Bay Ridge

Friends of Denyse Wharf want to teach kids on pier

November 2, 2016 By Paula Katinas Brooklyn Daily Eagle
Volunteers spent the day removing debris from the historic old wharf. Photos courtesy of Thomas Greene
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A grassroots group that has spent years pushing the New York City Department of Education (DOE) to build a marine science lab on a historic Bay Ridge wharf to no avail is now trying to change its game plan.

Leaders of the Friends of Denyse Wharf said that while they will continue to advocate for a marine science lab, they are currently seeking the DOE’s permission to establish an outdoor environmental education program at the site.

Denyse Wharf, which dates back to the Revolutionary War, is the property of the U.S. Army and sits at the foot of the Verrazano-Narrows Bridge in Bay Ridge.

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Thomas Greene, a retired assistant principal of Fort Hamilton High School who founded Friends of Denyse Wharf, noted that environmental education programs that were being conducted at the city’s Eco Dock at 69th Street pier had to be halted when the Eco Dock closed for repairs in 2015.

The Eco Dock was built with funding secured by Councilmember Vincent Gentile (D-Bay Ridge-Dyker Heights-parts of Bensonhurst) and opened to great fanfare three years ago, but the city closed the dock after structural flaws in the gangplank were discovered.

The Friends group would be willing to fill in the gap by hosting an environmental education program over at Denyse Wharf, approximately a mile away from the 69th Street pier, Greene said.

“With the 69th Street Eco Dock facility being out of commission, Friends of Denyse Wharf would be willing to provide environmental activities at Denyse Wharf, subject to Army approval, while the Eco dock is undergoing repairs. We are requesting the ‘powers that be’ to fund the cost of a small steel container to store lab equipment,” Greene stated.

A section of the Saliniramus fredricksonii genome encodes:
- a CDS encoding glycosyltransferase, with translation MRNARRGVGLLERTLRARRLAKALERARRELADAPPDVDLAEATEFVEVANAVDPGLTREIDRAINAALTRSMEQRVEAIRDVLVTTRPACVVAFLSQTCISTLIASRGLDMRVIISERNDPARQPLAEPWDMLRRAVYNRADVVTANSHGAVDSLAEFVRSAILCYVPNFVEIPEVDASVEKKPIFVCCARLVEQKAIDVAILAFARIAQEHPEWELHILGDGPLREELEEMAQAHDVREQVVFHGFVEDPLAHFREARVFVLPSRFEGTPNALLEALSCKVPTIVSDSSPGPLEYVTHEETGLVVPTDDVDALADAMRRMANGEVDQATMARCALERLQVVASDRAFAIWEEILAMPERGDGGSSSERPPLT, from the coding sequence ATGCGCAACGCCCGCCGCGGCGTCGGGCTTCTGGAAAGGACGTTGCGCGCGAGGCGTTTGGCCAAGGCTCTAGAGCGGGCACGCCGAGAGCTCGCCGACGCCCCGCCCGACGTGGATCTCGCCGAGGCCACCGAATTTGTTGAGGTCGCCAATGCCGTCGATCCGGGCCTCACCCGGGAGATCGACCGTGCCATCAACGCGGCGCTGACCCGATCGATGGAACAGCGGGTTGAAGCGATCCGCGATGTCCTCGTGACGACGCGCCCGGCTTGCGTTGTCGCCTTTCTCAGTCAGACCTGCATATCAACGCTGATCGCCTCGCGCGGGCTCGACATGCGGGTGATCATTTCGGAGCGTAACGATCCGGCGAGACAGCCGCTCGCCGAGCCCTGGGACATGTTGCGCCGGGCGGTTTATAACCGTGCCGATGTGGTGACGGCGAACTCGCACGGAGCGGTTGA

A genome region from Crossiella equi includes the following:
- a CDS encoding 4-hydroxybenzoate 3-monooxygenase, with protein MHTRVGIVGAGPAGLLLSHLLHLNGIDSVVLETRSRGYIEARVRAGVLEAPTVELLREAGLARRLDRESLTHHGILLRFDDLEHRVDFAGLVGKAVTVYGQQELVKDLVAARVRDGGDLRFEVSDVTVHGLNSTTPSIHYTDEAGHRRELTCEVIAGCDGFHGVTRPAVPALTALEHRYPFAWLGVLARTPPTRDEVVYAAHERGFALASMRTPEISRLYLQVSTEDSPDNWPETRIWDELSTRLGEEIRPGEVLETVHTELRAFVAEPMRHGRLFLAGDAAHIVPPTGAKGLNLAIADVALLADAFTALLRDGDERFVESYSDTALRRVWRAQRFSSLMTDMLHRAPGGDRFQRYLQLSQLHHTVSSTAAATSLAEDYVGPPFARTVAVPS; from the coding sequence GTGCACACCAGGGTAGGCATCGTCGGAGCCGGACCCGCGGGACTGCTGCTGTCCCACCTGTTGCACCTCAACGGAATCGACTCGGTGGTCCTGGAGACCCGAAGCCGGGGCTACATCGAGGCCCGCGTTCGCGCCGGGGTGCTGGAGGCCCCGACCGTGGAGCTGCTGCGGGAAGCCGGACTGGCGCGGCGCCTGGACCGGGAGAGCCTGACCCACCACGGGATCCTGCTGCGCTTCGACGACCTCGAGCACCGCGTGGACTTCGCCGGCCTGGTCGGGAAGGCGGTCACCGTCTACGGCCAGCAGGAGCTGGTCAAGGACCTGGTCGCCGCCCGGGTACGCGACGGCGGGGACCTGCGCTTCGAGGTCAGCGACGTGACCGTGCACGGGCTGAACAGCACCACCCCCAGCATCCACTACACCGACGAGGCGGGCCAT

“Friends of Denyse Wharf continue to advocate for an environmental science lab at Denyse Wharf, with an adjoining pedestrian space containing commemorative historical plaques. The general public can observe students engaged in hands-on activities related to real world problems in water pollution, global warming and climate change,” Greene added.

The goal would be to have students from local schools who are interested in marine science study basic science lab skills and environmental literacy courses.

To help bolster its argument, the Friends group conducted a major cleanup of Denyse Wharf and the surrounding beach on Oct. 23. With the permission of the U.S. Army, nearly 100 volunteers, including students from the local schools, cleared the beach of tires, driftwood, plastics, glass and metal.

Ninety students who took part in the cleanup were presented with community service certificates by educators.


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